Studies show that insoluble fiber is beneficial in lowering the risk of bowel disorders and colon cancer.
Barley Contains Fiber Throughout the Entire Kernel!
Processed barley products such as flour, flakes or pearl barley, retain at least 50% of their original fiber content even after the bran or outer layer of the barley kernel is removed. In most grains, fiber is found only in the bran or outer layer of the kernel.
Dr. Joan Conway, human nutrition researcher at the USDA Diet & Human Performance Laboratory
The Idaho Barley Commission sponsored one of the keynote speakers at the 2007 Idaho Dietetic Convention.
Dr. Joan Conway, a human nutrition researcher at the U.S. Department of Agriculture’s Diet and Human Performance Laboratory in Beltsville, MD, spoke on the “Effect of Barley Consumption on Glucose, Insulin and Lipid Metabolism.”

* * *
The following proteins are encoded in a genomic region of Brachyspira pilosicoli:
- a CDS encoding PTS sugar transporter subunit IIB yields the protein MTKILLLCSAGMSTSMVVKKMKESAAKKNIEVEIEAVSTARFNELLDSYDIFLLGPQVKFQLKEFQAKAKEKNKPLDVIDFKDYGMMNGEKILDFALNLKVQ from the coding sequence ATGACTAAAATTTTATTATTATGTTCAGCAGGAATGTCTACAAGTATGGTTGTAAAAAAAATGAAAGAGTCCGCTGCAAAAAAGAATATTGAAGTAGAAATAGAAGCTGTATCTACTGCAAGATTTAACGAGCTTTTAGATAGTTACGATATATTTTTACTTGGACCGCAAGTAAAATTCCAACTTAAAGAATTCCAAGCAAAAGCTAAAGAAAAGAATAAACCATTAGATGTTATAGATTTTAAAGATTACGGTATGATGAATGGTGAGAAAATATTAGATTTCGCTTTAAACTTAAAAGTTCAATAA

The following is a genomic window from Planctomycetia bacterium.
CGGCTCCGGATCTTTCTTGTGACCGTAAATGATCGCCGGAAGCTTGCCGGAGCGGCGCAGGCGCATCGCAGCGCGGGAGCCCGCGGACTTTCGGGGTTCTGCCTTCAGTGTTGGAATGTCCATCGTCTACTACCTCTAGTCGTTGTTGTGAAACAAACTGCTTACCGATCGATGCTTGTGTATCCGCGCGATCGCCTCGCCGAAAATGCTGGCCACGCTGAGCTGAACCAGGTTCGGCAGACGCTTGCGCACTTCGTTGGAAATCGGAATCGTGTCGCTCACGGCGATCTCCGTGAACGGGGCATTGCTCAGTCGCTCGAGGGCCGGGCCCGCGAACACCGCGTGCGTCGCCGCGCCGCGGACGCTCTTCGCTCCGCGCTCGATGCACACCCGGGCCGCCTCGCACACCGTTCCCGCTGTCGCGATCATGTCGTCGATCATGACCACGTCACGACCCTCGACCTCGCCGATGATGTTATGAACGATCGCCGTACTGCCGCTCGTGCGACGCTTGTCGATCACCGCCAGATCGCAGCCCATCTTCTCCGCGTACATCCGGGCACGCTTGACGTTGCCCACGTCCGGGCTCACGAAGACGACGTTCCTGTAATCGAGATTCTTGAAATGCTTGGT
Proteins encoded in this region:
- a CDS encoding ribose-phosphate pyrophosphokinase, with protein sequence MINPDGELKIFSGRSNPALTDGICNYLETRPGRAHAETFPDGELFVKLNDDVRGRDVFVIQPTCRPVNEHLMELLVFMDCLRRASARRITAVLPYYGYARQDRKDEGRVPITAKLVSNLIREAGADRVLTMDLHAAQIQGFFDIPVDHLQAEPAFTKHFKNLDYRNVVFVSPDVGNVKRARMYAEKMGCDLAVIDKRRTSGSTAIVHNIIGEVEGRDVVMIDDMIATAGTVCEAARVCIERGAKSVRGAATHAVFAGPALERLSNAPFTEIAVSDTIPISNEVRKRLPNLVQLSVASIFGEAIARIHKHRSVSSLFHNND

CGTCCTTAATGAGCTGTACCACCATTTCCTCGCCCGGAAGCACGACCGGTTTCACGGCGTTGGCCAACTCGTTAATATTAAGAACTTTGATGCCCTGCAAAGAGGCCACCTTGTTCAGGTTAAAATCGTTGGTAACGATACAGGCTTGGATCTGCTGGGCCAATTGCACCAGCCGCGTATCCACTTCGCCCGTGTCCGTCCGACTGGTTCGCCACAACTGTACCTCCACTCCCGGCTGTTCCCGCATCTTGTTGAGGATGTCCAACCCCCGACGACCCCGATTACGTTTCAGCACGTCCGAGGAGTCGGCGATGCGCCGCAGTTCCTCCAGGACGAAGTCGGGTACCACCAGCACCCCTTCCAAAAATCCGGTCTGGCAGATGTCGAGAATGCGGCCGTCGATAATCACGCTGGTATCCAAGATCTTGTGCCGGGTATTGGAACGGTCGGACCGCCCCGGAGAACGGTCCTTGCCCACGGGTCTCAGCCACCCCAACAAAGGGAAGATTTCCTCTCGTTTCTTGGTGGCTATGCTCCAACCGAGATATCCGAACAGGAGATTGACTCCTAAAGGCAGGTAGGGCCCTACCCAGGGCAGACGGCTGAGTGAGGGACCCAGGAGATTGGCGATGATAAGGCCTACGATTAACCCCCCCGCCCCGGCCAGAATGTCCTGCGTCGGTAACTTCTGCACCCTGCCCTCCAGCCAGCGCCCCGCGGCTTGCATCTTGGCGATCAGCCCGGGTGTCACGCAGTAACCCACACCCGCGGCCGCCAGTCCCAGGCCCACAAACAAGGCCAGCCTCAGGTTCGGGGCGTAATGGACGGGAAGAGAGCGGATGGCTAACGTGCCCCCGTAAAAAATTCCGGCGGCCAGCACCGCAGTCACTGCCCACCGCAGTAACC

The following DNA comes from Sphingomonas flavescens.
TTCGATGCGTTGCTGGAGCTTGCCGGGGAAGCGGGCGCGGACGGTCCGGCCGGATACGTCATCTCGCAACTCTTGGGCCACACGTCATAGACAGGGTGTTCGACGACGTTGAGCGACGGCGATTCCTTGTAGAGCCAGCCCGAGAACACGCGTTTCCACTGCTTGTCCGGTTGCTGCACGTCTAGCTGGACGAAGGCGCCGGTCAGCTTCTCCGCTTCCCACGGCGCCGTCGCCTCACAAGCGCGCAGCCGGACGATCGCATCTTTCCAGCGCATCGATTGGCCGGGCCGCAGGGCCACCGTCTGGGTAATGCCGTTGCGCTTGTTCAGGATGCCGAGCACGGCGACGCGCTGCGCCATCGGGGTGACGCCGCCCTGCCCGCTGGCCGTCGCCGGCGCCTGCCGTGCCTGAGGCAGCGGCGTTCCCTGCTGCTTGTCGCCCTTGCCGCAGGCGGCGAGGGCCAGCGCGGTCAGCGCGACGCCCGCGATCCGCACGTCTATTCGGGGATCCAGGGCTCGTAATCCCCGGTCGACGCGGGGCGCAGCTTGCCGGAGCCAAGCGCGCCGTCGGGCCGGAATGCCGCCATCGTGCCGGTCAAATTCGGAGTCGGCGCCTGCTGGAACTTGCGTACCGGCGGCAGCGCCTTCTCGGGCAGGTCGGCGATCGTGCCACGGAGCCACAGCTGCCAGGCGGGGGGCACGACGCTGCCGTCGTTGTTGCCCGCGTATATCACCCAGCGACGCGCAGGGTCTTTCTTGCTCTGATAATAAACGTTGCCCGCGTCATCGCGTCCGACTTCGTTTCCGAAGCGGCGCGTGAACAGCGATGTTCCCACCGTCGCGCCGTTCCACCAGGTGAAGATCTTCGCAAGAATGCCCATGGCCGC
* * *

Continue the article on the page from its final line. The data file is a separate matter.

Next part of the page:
Dr. Conway reported on findings from two human clinical trials conducted at the USDA laboratory that assessed the effect of two levels of barley fiber intake on cholesterol and blood pressure. The results of these clinical studies confirmed previous findings that barley consumption lowered cholesterol and blood pressure in humans. Dr. Conway and fellow researchers have recently initiated a new clinical study examining the role of barley cereal in the regulation of food intake and satiety (fullness).
Based on the data from the USDA clinical trials and other documentation, the U.S. Food and Drug Administration (FDA) published an interim final rule in the Federal Register on December 23, 2005, allowing the use of a specific health claim of reducing the risk of cardiovascular heart disease for foods containing barley beta-glucan fiber.